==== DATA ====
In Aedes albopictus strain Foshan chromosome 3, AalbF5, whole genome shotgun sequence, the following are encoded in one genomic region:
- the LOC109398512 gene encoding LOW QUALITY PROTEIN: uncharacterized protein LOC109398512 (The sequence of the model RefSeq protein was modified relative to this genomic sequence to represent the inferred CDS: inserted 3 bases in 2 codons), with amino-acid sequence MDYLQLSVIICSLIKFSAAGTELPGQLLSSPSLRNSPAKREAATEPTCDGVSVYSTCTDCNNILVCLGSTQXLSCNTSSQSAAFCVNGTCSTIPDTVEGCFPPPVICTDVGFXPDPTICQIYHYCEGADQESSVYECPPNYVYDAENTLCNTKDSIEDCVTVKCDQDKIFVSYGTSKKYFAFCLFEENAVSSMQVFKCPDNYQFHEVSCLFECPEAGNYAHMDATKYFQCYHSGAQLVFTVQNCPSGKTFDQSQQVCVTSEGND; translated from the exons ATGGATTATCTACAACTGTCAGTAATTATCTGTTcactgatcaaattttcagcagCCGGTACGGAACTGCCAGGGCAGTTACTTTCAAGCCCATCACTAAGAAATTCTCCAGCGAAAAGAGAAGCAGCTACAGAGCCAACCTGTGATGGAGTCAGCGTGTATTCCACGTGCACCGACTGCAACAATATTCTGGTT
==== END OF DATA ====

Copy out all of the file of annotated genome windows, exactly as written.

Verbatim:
In Aedes albopictus strain Foshan chromosome 3, AalbF5, whole genome shotgun sequence, the following are encoded in one genomic region:
- the LOC109398512 gene encoding LOW QUALITY PROTEIN: uncharacterized protein LOC109398512 (The sequence of the model RefSeq protein was modified relative to this genomic sequence to represent the inferred CDS: inserted 3 bases in 2 codons), with amino-acid sequence MDYLQLSVIICSLIKFSAAGTELPGQLLSSPSLRNSPAKREAATEPTCDGVSVYSTCTDCNNILVCLGSTQXLSCNTSSQSAAFCVNGTCSTIPDTVEGCFPPPVICTDVGFXPDPTICQIYHYCEGADQESSVYECPPNYVYDAENTLCNTKDSIEDCVTVKCDQDKIFVSYGTSKKYFAFCLFEENAVSSMQVFKCPDNYQFHEVSCLFECPEAGNYAHMDATKYFQCYHSGAQLVFTVQNCPSGKTFDQSQQVCVTSEGND; translated from the exons ATGGATTATCTACAACTGTCAGTAATTATCTGTTcactgatcaaattttcagcagCCGGTACGGAACTGCCAGGGCAGTTACTTTCAAGCCCATCACTAAGAAATTCTCCAGCGAAAAGAGAAGCAGCTACAGAGCCAACCTGTGATGGAGTCAGCGTGTATTCCACGTGCACCGACTGCAACAATATTCTGGTT